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Mining-friendly federal budget to fund rare earths and chromite research

by Greg Klein | April 22, 2015

Canadian mining groups welcomed a number of industry stimulants in the federal budget tabled April 21, among them a $23-million, five-year allocation to unlock rare earths and chromite production. The money, channelled through Natural Resource Canada, would “address the technical challenges of separating and processing rare earth elements for use in advanced manufacturing applications and products,” said a statement from Finance Minister Joe Oliver. “Funding will also support the development of efficient and green processing technologies to reduce the environmental impacts of chromite production.”

Mining-friendly federal budget to fund rare earths and chromite research

Canada could provide 20% of
global rare earths demand, Ottawa stated.

The budget document added, “Canada has the possibility to play a leading role in supplying rare earth elements by potentially fulfilling 20% of global demand.”

The Mining Association of Canada saw a number of industry benefits, including renewed funding for the Targeted Geoscience Initiative, aboriginal training and environmental assessment. “Mining now accounts for a large majority of federal environmental assessments,” MAC stated. “Support for the Canadian Environmental Assessment Agency, and other federal permitting departments, is essential to ensure the timely and effective review of major mining projects.”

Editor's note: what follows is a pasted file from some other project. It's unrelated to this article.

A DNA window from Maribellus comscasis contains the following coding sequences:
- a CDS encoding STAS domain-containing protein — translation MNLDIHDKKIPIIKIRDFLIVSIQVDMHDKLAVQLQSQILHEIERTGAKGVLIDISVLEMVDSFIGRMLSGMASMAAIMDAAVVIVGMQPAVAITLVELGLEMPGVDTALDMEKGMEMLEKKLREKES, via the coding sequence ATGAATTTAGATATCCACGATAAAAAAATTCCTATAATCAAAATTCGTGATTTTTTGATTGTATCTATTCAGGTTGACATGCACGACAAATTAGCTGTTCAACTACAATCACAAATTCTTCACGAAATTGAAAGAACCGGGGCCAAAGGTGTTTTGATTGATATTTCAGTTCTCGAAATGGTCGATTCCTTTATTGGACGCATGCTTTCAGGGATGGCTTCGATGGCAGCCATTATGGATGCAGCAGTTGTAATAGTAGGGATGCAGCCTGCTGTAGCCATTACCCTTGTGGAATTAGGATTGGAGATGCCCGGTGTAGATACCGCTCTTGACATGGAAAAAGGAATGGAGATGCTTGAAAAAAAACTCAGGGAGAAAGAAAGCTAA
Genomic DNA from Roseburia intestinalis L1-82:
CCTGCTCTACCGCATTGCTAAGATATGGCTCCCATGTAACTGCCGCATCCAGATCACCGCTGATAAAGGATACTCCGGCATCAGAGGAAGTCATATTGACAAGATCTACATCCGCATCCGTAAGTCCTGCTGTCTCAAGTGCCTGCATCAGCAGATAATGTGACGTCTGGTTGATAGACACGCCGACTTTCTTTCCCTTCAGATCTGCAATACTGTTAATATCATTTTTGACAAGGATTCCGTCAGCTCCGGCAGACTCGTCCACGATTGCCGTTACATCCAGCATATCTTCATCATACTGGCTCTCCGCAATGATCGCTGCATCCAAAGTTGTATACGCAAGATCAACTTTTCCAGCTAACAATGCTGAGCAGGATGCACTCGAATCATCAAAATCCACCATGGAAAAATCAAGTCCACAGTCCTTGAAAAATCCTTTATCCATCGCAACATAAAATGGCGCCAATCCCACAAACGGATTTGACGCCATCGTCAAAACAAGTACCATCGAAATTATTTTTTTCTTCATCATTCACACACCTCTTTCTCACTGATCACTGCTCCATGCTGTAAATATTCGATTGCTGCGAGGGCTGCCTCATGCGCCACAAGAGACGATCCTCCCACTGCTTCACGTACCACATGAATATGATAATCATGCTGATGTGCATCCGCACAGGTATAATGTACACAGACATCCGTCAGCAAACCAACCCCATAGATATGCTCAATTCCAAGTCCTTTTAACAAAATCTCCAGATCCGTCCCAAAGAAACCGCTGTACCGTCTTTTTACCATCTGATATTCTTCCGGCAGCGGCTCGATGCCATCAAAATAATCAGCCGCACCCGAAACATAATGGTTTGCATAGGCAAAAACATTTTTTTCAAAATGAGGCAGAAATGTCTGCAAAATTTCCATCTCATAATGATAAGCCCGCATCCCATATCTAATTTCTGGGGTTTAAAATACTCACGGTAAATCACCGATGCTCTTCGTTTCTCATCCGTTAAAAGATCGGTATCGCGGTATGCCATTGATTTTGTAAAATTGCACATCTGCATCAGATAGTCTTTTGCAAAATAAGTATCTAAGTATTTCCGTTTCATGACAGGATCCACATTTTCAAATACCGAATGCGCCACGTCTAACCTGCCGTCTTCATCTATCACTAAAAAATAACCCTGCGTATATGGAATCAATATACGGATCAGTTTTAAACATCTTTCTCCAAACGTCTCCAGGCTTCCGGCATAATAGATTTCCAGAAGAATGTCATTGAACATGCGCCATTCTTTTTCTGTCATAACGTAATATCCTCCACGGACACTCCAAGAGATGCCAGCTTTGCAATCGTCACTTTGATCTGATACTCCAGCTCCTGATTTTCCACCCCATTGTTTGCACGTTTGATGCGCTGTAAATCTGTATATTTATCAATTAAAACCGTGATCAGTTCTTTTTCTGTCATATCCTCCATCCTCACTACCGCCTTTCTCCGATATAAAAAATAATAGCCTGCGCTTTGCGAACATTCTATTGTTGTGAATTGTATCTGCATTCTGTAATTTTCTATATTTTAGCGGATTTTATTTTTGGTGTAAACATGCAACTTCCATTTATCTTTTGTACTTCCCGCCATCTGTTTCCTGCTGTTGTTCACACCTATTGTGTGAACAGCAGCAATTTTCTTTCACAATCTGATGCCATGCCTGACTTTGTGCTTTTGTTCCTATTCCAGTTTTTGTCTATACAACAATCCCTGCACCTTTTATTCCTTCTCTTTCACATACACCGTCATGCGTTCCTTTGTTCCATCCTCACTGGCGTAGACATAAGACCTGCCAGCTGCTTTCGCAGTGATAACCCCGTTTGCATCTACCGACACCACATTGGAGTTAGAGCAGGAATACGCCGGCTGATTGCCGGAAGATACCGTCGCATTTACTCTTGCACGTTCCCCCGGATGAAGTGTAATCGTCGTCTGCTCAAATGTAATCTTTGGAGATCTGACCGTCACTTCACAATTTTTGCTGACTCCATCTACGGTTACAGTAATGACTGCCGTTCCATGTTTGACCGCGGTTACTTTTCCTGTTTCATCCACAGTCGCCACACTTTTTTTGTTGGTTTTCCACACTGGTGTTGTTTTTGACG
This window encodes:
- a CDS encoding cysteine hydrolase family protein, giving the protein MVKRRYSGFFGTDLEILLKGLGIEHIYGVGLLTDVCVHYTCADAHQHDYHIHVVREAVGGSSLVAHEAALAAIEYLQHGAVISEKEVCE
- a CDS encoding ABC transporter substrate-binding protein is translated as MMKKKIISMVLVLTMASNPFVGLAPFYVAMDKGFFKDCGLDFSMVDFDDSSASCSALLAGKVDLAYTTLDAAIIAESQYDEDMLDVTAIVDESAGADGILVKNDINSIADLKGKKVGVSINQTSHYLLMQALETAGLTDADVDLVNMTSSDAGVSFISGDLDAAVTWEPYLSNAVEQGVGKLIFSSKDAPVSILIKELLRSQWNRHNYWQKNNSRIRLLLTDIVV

Speaking for the Mining Association of B.C., president/CEO Karina Briño said her group will continue “to work with our provincial and federal partners towards one process for environmental assessments in British Columbia.”

The feds also extended the 15% flow-through tax credit for mineral exploration to March 2016. Calling for a permanent credit, Association for Mineral Exploration British Columbia chairperson David McLelland said a PDAC study had found “72% of exploration-stage financing from 2012 through 2014 was by flow-through shares that are made possible by the Mineral Exploration Tax Credit.”

The costs of environmental studies and community consultations necessary for an exploration permit will now be eligible tax deductions. In B.C. those expenses totalled over 21% of exploration spending in 2012, according to AME B.C.

The extension of borrowing limits for the Northwest Territories and Nunavut should encourage infrastructure development, MAC noted. Additional funds for marine safety and the overseas Trade Commissioner Service would also benefit miners, the group pointed out.

MAC president/CEO Pierre Gratton said, “Given the current financial situation and the need for fiscal discipline, I am pleased to see the federal government renew investment in critical areas.”

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